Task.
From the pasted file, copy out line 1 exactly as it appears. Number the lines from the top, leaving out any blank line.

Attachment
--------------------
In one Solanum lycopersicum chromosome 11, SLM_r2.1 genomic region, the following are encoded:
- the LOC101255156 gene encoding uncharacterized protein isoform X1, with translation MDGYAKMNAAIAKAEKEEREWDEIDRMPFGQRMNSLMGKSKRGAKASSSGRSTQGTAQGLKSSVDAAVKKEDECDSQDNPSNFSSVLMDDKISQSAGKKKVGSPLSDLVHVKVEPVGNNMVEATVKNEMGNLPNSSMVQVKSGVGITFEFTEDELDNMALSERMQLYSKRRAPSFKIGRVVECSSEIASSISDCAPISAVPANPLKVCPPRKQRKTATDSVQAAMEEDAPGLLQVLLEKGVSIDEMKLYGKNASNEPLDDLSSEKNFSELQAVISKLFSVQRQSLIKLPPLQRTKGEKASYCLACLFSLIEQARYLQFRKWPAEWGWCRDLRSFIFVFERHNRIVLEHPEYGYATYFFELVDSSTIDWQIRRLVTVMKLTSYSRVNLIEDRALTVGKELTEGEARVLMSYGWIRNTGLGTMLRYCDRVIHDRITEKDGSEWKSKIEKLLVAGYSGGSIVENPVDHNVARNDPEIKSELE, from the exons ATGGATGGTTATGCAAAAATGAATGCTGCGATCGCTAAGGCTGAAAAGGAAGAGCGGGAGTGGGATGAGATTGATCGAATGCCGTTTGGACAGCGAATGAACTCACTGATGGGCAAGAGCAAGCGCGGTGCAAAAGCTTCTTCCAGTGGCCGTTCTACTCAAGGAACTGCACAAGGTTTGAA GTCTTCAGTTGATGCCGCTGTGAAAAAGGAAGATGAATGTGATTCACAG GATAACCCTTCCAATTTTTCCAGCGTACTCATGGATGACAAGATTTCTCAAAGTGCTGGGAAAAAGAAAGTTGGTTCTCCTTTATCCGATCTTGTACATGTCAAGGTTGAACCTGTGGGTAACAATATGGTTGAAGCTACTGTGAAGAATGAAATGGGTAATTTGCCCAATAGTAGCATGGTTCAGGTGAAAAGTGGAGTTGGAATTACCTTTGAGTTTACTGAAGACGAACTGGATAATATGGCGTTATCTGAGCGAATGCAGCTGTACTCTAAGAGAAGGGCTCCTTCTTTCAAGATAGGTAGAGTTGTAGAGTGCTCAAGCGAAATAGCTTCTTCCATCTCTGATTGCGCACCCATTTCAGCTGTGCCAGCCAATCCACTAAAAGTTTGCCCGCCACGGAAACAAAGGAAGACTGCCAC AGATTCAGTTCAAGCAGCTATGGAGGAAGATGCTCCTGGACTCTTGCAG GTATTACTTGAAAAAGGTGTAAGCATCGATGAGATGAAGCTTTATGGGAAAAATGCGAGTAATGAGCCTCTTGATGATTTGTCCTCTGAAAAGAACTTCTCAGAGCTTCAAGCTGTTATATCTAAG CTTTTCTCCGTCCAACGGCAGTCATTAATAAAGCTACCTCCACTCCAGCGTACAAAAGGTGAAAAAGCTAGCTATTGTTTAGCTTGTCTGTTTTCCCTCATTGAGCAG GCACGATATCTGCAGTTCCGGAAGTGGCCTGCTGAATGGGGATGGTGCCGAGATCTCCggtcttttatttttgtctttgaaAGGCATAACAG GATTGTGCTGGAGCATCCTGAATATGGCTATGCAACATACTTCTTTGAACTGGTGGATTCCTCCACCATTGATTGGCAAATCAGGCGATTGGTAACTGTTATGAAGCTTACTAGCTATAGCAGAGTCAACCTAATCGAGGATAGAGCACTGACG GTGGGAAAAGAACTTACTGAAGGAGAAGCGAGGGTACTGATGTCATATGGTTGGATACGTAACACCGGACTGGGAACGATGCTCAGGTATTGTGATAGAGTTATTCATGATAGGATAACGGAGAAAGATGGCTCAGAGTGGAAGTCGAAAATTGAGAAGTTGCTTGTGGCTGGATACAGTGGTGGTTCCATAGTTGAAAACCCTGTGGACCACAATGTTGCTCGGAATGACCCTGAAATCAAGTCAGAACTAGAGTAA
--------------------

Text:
In one Solanum lycopersicum chromosome 11, SLM_r2.1 genomic region, the following are encoded: